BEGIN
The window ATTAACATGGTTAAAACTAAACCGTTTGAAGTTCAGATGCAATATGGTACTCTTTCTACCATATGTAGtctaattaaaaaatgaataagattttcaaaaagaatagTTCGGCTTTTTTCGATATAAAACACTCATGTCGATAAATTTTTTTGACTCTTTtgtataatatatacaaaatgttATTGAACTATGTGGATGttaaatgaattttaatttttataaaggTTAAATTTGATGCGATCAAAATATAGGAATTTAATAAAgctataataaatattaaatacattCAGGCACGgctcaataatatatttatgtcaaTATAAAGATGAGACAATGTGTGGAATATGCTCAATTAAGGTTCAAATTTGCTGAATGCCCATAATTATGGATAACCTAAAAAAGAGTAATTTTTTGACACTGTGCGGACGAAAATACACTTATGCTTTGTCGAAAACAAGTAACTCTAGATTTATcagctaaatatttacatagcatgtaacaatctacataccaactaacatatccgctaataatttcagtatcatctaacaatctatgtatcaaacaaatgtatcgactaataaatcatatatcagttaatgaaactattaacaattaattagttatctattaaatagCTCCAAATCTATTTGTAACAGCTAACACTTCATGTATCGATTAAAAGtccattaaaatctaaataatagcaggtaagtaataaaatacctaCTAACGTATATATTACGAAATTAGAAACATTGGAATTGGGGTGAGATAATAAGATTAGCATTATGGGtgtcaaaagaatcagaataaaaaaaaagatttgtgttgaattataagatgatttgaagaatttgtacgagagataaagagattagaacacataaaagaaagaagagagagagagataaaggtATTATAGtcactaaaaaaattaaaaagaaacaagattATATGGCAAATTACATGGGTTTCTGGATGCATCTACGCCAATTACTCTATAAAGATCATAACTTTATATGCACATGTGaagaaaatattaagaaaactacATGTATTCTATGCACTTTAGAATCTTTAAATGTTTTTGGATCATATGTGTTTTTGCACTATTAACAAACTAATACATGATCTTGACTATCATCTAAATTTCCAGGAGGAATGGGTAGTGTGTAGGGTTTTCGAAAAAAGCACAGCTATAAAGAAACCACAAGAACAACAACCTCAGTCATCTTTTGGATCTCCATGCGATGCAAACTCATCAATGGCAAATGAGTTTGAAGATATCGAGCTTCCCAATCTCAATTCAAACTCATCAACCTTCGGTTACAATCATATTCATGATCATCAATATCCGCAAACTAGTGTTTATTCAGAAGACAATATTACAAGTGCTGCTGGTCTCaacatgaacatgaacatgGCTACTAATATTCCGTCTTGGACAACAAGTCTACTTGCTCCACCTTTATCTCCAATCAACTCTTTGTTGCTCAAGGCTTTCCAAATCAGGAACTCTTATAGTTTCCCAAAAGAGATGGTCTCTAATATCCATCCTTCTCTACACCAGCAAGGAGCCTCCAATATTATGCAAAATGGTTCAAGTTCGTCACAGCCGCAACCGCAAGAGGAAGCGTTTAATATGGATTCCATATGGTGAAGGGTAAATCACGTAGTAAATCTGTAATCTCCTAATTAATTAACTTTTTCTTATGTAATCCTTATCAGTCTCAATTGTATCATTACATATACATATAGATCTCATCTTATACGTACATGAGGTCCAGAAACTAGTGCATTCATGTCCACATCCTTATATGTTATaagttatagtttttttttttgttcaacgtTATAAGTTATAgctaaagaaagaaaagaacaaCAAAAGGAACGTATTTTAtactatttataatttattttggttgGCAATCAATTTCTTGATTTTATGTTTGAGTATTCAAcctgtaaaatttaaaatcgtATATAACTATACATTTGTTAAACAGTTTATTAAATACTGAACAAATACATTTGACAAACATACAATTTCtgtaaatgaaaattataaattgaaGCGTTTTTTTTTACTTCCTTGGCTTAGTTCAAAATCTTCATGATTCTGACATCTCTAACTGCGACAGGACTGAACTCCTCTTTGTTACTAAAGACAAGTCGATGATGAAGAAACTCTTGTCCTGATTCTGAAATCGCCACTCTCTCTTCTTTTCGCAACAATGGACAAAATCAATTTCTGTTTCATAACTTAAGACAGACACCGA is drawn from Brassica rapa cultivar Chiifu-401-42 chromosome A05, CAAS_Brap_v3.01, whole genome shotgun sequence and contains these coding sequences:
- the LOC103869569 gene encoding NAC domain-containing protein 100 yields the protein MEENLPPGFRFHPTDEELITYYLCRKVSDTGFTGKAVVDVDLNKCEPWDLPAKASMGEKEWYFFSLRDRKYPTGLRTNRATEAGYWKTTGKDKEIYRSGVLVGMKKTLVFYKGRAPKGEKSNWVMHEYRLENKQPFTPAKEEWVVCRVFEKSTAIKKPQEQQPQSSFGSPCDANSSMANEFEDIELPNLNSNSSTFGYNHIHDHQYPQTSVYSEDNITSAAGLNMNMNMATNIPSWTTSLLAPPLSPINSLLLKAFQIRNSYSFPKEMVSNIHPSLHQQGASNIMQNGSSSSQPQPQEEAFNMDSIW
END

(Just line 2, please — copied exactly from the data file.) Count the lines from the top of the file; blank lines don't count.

- the LOC103869569 gene encoding NAC domain-containing protein 100 yields the protein MEENLPPGFRFHPTDEELITYYLCRKVSDTGFTGKAVVDVDLNKCEPWDLPAKASMGEKEWYFFSLRDRKYPTGLRTNRATEAGYWKTTGKDKEIYRSGVLVGMKKTLVFYKGRAPKGEKSNWVMHEYRLENKQPFTPAKEEWVVCRVFEKSTAIKKPQEQQPQSSFGSPCDANSSMANEFEDIELPNLNSNSSTFGYNHIHDHQYPQTSVYSEDNITSAAGLNMNMNMATNIPSWTTSLLAPPLSPINSLLLKAFQIRNSYSFPKEMVSNIHPSLHQQGASNIMQNGSSSSQPQPQEEAFNMDSIW